• (iv) Rapid elasticity. Capabilities can be rapidly and elastically provisioned, in some cases automatically, to quickly scale out and rapidly release to quickly scale in. To the consumer, the capabilities available for provisioning often appear to be unlimited and can be purchased in any quantity at any time.
    • (v) Measured Service. Cloud systems automatically control and optimize resource use by leveraging a metering capability at some level of abstraction appropriate to the type of service (e.g., storage, processing, bandwidth, and active user accounts). Resource usage can be monitored, controlled and reported providing transparency for both, the provider and consumer of the utilized service.
  • Service models for Cloud Computing used may comprise:
    • (i) Cloud Software as a Service (SaaS). The capability provided to the consumer is to use the provider's applications running on a Cloud infrastructure. The applications are accessible from various client devices through a thin client interface such as a web browser (e.g., web-based e-mail). The consumer does not manage or control the underlying Cloud infrastructure including network, servers, operating systems, storage, or even individual application capabilities, with the possible exception of limited user-specific application configuration settings.
    • (ii) Cloud Platform as a Service (PaaS). The capability provided to the consumer is to deploy onto the Cloud infrastructure consumer-created or acquired applications created using programming languages and tools supported by the provider. The consumer does not manage or control the underlying Cloud infrastructure including network, servers, operating systems, or storage, but has control over the deployed applications and possibly applications hosting environment configurations.
    • (iii) Cloud Infrastructure as a Service (IaaS). The capability provided to the consumer is to provision processing, storage, networks, and other fundamental computing resources where the consumer is able to deploy and run arbitrary software, which can include operating systems and applications. The consumer does not manage or control the underlying Cloud infrastructure, but has control over operating systems, storage, deployed applications, and possibly limited control of selected networking components (e.g., host firewalls).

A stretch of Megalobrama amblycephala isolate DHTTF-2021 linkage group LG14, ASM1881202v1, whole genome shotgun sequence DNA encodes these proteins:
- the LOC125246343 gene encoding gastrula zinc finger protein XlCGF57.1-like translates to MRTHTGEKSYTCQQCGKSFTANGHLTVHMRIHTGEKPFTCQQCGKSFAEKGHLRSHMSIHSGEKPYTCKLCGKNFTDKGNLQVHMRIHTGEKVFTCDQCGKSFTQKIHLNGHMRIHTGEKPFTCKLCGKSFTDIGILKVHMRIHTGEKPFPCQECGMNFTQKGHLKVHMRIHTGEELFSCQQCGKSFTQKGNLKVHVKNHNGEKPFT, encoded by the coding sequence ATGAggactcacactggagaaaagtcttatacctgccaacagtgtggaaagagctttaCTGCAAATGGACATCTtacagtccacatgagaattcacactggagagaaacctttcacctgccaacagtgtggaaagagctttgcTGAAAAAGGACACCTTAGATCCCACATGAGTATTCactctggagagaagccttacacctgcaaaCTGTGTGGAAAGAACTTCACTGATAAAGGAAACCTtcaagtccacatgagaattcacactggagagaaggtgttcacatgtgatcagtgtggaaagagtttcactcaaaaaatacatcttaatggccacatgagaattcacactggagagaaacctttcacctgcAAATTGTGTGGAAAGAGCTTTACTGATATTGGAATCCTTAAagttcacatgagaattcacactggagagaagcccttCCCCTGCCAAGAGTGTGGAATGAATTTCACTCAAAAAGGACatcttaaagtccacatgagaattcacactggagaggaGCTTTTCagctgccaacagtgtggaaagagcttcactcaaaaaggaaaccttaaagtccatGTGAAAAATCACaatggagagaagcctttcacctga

• Deployment models for Cloud computing may comprise:
    • (i) Private Cloud. The Cloud infrastructure is operated by an organization. It may be managed by the organization or a third party and may exist on premise or off premise.
    • (ii) Community Cloud. The Cloud infrastructure is shared by several organizations and supports a specific community that has shared concerns (e.g., mission, security requirements, policy, and compliance considerations). It may be managed by the organizations or a third party and may exist on premise or off premise.
    • (iii) Public Cloud. The Cloud infrastructure is made available to the general public or a large industry group and is owned by an organization selling Cloud services.
    • (iv) Hybrid Cloud. The Cloud infrastructure is a composition of two or more Clouds (private, community, or public) that remain unique entities but are bound together by standardized or proprietary technology that enables data and application portability (e.g., Cloud bursting for load-balancing between Clouds).
  • It may be noted that Cloud software takes full advantage of the Cloud paradigm by being service-oriented with a focus on statelessness, low coupling, modularity, and semantic interoperability.
  • Generally stated, according to one aspect of the present invention, a method for monitoring computing devices is provided. The monitoring may be performed by a monitoring server. The monitored computing devices may send status messages to the monitoring server via a network communication link. The monitored devices may reside in a first geographical location and the monitoring server may reside in a second geographical location. The method may comprise sending a first alert message to a monitoring console if a condition may be detected by the monitoring server that may be defined in an alert definition and communicating the alert definition to an alert cache system which is part of the computing devices. If the network communication link between the computing devices and the monitoring server may fail, the following may be performed: sending the status messages from the computing devices, instead of to the monitoring server via the network communication link, to the alert cache system; and storing the status message(s) in the alert cache system until the network communication link may be back online.
  • Furthermore, the method may comprise sending a second alert message from the alert cache system to the monitoring console if a condition is detected by the alert cache system that may be based on the communicated alert definition from the monitoring server to the alert cache system, and sending the stored status messages to the monitoring server if the network communication link is back online.